Haverhill High Solar Project Before School Committee Tonight

A rendering of how solar panels will appear on the roof of Haverhill High School.

Haverhill School Committee members are being asked tonight to approve replacement of the Haverhill High School roof and installation of solar panels and authorize the administration to complete agreements with MassAmerican Energy.

The committee is responding to a letter from A. Quincy Vale, manager, MassAmerican Energy, Marlborough, asking that it authorize Haverhill Public Schools Superintendent James F. Scully to “negotiate, finalize and execute needed agreements” with the solar energy company. MassAmerican received city council approval last December to advance to an engineering stage a planned 2.2 megawatt solar energy array, which would include a free roof, under a 20-year lease.

“We have been hard at work finalizing our plans and gaining the necessary interconnection approval from National Grid. I am pleased to report that we now expect final approvals in August and expect to complete our work this year,” Vale wrote to the committee and Mayor James J. Fiorentini, chairman. “The photovoltaic (PV) system will generate electricity and solar renewable energy certificates; but more importantly the system will create an additional, significant source of revenue for the City. As was presented previously, this direct financial benefit is estimated to be at least $7 million based on conservative assumptions and current state program design and includes a new roof for the building that would otherwise need to be paid for directly by the taxpayers.”

Vale told WHAV this week solar projects must be completed by January in order to take advantage of state financial incentives. The company, which employs School Committeeman Sven A. Amirian, has a similar agreement to install solar panels on the roof of the Haverhill Police Station. Amirian was not yet a member of the school committee when MassAmerican competitively bid on the high school project last year. Vale said all disclosures have been made and Amirian has received a written opinion from the State Ethics Commission.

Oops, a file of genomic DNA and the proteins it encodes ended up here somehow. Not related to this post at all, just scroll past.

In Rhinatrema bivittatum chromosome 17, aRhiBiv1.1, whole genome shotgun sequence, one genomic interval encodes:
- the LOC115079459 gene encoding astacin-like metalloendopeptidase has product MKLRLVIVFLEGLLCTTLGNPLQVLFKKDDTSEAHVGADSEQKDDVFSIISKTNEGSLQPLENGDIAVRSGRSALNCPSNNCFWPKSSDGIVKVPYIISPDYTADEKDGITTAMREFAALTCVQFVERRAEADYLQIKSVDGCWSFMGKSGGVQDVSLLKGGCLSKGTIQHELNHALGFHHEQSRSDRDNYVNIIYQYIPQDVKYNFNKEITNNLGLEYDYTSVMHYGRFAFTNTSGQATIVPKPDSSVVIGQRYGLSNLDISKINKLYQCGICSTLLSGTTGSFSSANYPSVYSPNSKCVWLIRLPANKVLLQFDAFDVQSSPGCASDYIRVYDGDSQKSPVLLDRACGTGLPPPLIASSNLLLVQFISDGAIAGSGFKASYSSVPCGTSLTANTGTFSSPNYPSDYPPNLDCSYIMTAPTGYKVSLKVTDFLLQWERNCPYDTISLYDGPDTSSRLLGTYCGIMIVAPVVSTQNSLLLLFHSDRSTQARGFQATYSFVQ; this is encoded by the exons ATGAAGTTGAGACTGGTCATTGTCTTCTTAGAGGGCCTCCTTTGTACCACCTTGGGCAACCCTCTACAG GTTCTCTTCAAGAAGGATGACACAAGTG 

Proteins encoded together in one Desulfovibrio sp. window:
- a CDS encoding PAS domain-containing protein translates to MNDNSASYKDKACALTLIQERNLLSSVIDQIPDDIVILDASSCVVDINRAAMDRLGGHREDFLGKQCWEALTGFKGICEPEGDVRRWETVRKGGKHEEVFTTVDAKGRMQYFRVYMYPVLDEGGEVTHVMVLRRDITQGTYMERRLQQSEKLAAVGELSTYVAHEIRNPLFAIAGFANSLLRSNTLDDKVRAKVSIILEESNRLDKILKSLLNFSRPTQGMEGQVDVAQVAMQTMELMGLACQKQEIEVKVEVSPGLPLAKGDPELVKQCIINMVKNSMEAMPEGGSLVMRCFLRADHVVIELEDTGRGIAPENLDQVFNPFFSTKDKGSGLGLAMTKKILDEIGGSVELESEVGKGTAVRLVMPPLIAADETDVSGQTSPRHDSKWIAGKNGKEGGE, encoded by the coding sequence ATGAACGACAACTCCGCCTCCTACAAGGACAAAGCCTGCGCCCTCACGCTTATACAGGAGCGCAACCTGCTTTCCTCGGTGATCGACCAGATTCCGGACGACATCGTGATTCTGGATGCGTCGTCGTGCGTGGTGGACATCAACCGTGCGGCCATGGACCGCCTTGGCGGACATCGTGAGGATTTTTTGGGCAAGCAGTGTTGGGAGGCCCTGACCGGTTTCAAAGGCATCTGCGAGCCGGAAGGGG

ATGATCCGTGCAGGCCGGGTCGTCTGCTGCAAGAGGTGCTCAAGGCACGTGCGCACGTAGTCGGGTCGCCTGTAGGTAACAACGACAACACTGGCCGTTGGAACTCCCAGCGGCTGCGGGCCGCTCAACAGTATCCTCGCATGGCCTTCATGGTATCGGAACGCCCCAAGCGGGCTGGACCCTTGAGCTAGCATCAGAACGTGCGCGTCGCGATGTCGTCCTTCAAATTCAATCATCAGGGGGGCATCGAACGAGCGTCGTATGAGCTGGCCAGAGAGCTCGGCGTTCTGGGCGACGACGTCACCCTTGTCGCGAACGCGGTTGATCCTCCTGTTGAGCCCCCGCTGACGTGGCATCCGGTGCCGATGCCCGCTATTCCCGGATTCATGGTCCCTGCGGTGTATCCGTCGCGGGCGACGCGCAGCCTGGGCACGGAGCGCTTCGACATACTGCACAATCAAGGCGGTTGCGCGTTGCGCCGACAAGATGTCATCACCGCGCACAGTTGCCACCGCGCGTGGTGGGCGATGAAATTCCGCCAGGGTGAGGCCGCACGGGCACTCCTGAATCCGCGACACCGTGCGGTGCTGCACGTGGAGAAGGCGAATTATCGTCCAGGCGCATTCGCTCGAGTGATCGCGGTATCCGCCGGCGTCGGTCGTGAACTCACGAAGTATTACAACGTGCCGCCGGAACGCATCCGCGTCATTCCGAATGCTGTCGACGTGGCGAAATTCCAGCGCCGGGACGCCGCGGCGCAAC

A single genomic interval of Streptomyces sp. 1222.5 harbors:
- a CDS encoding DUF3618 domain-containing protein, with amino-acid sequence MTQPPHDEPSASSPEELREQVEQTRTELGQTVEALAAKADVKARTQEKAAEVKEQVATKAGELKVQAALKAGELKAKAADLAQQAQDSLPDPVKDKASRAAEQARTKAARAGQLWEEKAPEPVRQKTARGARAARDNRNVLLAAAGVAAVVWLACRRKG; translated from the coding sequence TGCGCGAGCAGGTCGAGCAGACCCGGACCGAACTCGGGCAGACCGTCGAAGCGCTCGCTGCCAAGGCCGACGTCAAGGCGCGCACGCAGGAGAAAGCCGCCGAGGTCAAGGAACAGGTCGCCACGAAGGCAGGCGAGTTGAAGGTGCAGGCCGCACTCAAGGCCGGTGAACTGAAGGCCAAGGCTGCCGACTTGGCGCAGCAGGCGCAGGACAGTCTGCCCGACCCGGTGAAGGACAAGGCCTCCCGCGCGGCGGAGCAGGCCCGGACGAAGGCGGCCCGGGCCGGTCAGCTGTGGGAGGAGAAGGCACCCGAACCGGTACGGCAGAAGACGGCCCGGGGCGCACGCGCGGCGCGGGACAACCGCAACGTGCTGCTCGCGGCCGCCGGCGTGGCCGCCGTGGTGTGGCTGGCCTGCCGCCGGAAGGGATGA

“We don’t have a signed contract yet, but we have an official designation from the city,
Vale said.

Among accomplishments during the engineering stage, according to Vale, are “an initial structural engineering review” to determine areas where the PV system will be “placed in areas with structural capacity sufficient to hold the system and snow per code;” an electrical engineering design and layout; roofing contractors “lined up and ready to commence installation upon finalization;” and “local, qualified contractors identified and job quoted.”

The power purchase agreement is subject to final approval by the city council.

“The power purchase agreement that would be presented to you would be a 20-year agreement and, at the end of that, presumably, the whole thing would come off the roof. There would be another new roof put on and the next, latest, greatest iteration of solar technology would be utilized to continue to provide electricity to the school and then, hopefully, pay for the whole thing again,” Vale said to councilors in December.

The Haverhill School Committee meets at 7 p.m., tonight, in Theodore A. Pelosi Jr. Council Chambers at Haverhill City Hall.

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